Schoolroom Philosophy

The philosophy of the school room in one generation will be the philosophy of government in the next.

— Abraham Lincoln

In this week’s Sift:

  • Turning Marketshare into Mindshare. If no one trusts Lex Luthor but everyone trusts the University of Metropolis, there’s an obvious deal to be made — if U-Met is willing. Small wonder that in the real world, as the states stop funding their universities, special interests are stepping up to fill part of the gap — in return for the opportunity to cloak their message in academic prestige and propagandize American students.
  • The Republican Field Takes Shape. Paul and Gingrich in, Huckabee out. And Romney can’t escape the healthcare trap.
  • Short Notes. Florida outlaws sex. An FCC commissioner gets her legal payoff. Jon Stewart’s un-Common takedown of Fox. Shakespeare or Batman? And more.
  • This Week’s Challenge. Know any quotes that would look good at the top of a Sift?

Turning Marketshare into Mindshare

As states continue to slash their budgets, the headlines focus on cuts to K-12 education. And that makes sense, both because that’s where the big money is and because just about everyone cares about some child who might be immediately affected by K-12 cuts. But budgets are also being slashed at the state universities, and in the long run that might just as important.

The trend. The new budget from Pennsylvania Governor Tom Corbett, for example, cuts Penn State’s money in half, reducing state funding to 8% of the university’s budget. And this represents a long-term trend, not just a reaction to the current economic situation. In 1970, Penn State got 37% of its budget from the state.

Other states have seen similar trends. The University of California was tuition-free until 1971. But under Gov. Jerry Brown’s proposed budget, student fees in the U of C system will surpass state funding for the first time ever.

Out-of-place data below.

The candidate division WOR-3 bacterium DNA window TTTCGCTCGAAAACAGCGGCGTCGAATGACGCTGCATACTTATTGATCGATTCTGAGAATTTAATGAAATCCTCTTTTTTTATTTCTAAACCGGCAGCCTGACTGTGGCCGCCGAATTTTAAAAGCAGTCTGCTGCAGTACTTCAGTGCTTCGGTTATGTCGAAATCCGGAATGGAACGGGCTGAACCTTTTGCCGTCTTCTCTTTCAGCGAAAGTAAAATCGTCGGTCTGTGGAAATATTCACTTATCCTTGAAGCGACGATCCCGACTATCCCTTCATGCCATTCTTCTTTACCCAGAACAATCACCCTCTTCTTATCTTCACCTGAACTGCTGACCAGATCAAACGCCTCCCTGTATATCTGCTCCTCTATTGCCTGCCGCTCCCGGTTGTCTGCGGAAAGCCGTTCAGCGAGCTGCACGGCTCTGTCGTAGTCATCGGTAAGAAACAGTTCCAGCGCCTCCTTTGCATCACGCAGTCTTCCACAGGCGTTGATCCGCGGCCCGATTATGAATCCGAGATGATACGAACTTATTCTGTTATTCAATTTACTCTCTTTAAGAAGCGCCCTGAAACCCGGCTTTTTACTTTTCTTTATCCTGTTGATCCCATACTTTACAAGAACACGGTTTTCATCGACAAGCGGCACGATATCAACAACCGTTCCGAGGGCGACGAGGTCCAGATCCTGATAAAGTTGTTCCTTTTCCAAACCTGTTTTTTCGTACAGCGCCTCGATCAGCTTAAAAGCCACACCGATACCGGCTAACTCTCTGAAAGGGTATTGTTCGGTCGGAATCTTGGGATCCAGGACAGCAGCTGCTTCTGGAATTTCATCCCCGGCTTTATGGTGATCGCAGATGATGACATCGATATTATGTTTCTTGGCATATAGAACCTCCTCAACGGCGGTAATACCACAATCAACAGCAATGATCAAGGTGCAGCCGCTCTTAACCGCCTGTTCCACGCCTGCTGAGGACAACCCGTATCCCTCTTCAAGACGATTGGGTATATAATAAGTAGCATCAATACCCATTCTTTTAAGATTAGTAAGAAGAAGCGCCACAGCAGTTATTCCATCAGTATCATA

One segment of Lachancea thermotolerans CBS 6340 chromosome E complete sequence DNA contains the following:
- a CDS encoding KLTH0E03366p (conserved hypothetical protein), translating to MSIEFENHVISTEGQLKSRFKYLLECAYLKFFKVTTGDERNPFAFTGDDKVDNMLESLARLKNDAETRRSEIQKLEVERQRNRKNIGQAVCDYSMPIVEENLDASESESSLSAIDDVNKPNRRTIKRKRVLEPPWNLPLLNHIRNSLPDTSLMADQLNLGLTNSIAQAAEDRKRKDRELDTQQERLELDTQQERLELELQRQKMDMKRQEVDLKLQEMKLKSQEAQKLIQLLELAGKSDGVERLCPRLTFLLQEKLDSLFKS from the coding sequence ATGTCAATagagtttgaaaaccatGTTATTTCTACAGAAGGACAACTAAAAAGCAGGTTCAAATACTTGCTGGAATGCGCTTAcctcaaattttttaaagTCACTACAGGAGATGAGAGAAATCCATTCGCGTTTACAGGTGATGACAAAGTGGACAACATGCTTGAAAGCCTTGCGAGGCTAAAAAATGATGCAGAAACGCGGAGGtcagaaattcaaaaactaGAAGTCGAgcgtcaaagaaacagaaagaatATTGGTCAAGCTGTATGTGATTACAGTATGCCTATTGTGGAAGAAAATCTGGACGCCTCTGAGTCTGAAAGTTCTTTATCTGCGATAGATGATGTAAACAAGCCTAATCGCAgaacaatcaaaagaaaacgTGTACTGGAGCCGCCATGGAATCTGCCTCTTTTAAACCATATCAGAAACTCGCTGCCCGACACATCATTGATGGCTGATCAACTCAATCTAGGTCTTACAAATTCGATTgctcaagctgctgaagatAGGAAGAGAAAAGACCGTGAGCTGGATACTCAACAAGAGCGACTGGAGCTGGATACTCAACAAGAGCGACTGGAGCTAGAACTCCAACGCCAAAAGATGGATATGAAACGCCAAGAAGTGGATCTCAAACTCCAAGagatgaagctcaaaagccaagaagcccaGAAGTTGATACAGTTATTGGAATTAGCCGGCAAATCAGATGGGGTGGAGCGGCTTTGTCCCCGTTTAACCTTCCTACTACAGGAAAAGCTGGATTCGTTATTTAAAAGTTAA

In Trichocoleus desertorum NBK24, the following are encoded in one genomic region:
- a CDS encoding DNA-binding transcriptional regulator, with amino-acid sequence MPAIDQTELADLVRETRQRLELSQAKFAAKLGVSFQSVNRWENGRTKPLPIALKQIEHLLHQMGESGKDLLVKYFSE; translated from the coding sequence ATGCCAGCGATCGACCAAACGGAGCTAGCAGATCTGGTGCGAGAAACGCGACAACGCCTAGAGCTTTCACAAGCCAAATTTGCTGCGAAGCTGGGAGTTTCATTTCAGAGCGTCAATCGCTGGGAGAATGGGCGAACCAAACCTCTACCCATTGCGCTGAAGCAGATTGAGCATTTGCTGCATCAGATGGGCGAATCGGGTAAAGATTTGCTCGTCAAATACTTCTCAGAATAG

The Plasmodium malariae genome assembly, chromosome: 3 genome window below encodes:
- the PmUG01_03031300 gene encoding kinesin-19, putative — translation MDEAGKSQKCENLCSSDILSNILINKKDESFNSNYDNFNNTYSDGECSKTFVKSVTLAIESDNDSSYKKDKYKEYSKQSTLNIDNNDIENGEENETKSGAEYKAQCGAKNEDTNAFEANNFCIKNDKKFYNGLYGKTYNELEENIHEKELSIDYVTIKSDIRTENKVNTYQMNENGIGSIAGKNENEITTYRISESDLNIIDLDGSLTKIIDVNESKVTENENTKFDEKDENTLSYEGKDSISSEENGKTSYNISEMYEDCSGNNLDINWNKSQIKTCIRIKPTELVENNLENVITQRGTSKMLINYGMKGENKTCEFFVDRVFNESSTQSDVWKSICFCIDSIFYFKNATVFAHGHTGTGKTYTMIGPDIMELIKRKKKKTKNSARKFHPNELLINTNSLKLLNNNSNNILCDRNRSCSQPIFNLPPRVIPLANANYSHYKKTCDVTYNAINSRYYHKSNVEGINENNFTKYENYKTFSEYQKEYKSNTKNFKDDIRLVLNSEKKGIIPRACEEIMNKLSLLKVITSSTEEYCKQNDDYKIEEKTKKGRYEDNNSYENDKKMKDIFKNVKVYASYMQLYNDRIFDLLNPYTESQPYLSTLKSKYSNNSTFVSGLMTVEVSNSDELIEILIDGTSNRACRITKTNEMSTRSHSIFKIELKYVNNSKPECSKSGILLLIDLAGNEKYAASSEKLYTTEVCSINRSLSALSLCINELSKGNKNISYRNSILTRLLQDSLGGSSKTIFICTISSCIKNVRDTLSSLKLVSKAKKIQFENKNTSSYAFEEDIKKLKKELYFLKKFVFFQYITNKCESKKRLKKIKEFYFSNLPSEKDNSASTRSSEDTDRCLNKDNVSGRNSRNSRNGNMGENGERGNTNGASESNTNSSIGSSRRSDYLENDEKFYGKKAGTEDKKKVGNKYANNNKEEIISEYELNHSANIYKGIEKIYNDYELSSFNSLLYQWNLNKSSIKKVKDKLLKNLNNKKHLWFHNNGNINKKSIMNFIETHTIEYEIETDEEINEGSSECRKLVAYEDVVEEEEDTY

The student perspective. Federal aid to students trying to pay these fees is also being cut. President Obama’s budget proposal cuts Pell grants, and Rep. Ryan’s Republican alternative cuts them even more.

As a result, the days when a young person could “work his way through college” — making enough to live on while paying minimal fees at a state university — are over. To go to college today, you need either well-to-do parents or the willingness to take on massive debt.

And while taking on debt may be a reasonable financial move if you’re getting a high-market-value credential like an MBA or an MD, it’s hard to imagine degrees in special education or social work ever paying off, no matter how valuable such careers might be to society. A law degree may still be a profitable investment if you’re going to Wall Street or becoming a lobbyist. But if you’re planning to fight for social justice, it isn’t.

Now put yourself in the shoes of a talented young minority student from a bad neighborhood. College already seems like a huge risk; few people you know have attended and perhaps no one has graduated. Cynical voices tell you that the powers-that-be don’t want to hire people like you anyway. Are you willing to saddle yourself with, say, $100K of debt on the off-chance you’ll be the exception?

The social perspective. Raising the costs and risks of college hardens the boundaries between economic classes. Even as we maintain the appearance of a meritocracy, the well-to-do children get the training they need to “merit” professional-class careers, while less privileged children don’t.

Devil’s bargains. Universities see this problem too, and it motivates them to chase after money that doesn’t come from students or governments. So they press their alumni harder for gifts and manage their endowment portfolios more aggressively — sometimes taking risks they shouldn’t.

They also work harder to commercialize their research, which undermines their mission. The whole point of universities was to replace the guild system of the Middle Ages, where all technical knowledge was a trade secret, with a Republic of Letters, which distributes knowledge freely.

But in order to profit from something you have to put up toll gates, because people who can access your knowledge freely won’t pay you for it.

Trust for sale. The most insidiously tempting way to raise money is to quietly sell off the university’s greatest assets: trust and intellectual respect. Lots of willing buyers have lots of money. If no one trusts Lex Luthor but everyone trusts the University of Metropolis, then the solution is obvious: LexCorp needs to pay U-Met to distribute its message.

That’s happening. This week, two Florida State professors drew attention to a deal FSU made with the Koch Foundation — with the conservative Koch brothers, in other words — to fund two professorships in economics. In exchange for their money, the Kochs get veto power on hiring for the two positions. Naturally, Paul Krugman’s students need not apply.